The storm has been weathered, Beyoncé and Jay-Z want us to know, and it has made their unit stronger. To celebrate, and to make ostentatiously official their consolidation of power, they’ve returned to the Louvre, not as tourists but as bosses.
with the same air of permanence as the art-historical treasures around them.
The album, which the couple surprise-released on Saturday, during their “On the Run II Tour,” completes a meditative trilogy about infidelity and forgiveness. The previous two installments, Beyoncé’s “Lemonade” and Jay-Z’s “4:44,” were labors of gut-wrenching introspection, chronicling the crisis in the couple’s marriage after Jay-Z’s admissions of cheating.
In the past, the Carters have been accused of being art fetishists. On “Drunk in Love,” Jay-Z raps that their foreplay ruined one of his Warhols; Beyoncé shot the music video for “7/11” on an iPhone in the Tribeca apartment that they once owned, where works by Richard Prince and David Hammons were unceremoniously on view.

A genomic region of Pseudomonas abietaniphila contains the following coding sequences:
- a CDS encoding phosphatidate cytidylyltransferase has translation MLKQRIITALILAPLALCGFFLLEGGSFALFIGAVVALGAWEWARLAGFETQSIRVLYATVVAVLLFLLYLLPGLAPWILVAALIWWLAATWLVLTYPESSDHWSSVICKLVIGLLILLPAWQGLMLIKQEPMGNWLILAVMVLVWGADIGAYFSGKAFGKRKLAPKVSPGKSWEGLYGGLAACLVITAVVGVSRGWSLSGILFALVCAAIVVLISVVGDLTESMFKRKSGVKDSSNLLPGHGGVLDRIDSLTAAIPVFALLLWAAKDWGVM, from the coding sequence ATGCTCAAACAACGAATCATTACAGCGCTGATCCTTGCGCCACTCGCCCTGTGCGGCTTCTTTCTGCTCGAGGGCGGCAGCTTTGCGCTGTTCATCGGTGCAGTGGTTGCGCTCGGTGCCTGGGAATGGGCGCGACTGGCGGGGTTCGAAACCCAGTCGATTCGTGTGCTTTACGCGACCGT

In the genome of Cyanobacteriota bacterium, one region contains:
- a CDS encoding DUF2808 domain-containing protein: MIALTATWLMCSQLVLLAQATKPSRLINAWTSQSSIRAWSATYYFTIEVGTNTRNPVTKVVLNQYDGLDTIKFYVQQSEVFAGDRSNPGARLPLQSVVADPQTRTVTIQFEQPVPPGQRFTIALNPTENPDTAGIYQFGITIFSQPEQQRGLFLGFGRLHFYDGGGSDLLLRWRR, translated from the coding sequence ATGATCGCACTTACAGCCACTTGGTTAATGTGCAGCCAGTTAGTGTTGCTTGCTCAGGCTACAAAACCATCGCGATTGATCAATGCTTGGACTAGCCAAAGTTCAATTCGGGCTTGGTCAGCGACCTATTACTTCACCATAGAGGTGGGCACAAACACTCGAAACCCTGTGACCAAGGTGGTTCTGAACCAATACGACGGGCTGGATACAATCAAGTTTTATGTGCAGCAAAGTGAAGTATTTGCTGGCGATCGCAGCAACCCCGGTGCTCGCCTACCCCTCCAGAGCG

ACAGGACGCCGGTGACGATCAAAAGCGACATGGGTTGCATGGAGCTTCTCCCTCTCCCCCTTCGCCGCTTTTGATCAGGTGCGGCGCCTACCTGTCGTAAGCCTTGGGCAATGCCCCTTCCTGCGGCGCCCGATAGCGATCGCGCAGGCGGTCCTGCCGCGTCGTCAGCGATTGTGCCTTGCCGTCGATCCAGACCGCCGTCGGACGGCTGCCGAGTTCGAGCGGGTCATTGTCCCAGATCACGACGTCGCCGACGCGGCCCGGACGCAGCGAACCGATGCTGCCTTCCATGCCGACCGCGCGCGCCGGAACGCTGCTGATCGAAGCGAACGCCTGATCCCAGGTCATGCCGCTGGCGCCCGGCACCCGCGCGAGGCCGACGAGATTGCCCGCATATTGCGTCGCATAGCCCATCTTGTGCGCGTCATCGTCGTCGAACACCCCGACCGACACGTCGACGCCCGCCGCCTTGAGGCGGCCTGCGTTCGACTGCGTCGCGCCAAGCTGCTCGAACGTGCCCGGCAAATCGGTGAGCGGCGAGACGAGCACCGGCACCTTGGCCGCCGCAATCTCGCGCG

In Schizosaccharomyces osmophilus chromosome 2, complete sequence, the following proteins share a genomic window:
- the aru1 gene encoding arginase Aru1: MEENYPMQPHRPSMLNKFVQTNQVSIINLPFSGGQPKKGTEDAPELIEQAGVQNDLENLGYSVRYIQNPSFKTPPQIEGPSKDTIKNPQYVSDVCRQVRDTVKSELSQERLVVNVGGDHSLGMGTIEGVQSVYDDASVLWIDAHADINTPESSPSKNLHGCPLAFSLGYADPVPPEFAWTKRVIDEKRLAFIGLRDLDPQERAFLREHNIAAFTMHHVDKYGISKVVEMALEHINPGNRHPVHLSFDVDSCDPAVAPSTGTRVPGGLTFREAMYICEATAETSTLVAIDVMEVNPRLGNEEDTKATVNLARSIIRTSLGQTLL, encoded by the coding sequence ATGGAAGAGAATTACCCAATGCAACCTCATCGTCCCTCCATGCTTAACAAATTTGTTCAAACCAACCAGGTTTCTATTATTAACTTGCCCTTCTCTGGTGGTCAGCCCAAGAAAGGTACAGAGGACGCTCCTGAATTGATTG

Beyoncé and Jay-Z seem to suggest that their own footprint will be as indelible as that of the entire canon of Western art. (“My great-great-grandchildren already rich / That’s a lot of brown on your Forbes list,” Beyoncé raps, haughtily.)
recalling in spirit the luxury-brand name-checking of the couple’s duet “Upgrade U,” from 2006. Twelve years ago, it was all about the Audemars Piguet watch; now it’s G8 jets and diamonds as translucent as glass.
either Beyoncé and Jay-Z are priests of capitalism who appreciate art only to the extent that it reflects their wealth, or they are radicals who have smuggled blackness into a space where it has traditionally been overlooked or exploited.
Their engagement with the European canon housed in the Louvre, their physical proximity to it, shouldn’t be flattened into a shorthand for transgression.
Jay-Z’s demand on his song “That’s My Bitch” to “Put some colored girls in the moma” is not only about correcting an erasure but about his own potential power to ordain a new status quo.
ehinde Wiley, whose years of situating everyday black men into settings of colonial wealth culminated in his portrait of the first black President.
The Carters are their own protagonists in a grand narrative of establishing a black élite.
“Everything Is Love” album art, cribbed from a moment in the “Apeshit” video, the “Mona Lisa” is shown blurred in the distance, while in the foreground a black woman uses an Afro pick to freshen a man’s hair.
That image gave me a primal political thrill. Beyoncé and Jay-Z have enlisted surrogates, knowing that the effect wouldn’t have been the same if the man and woman in the scene were them.
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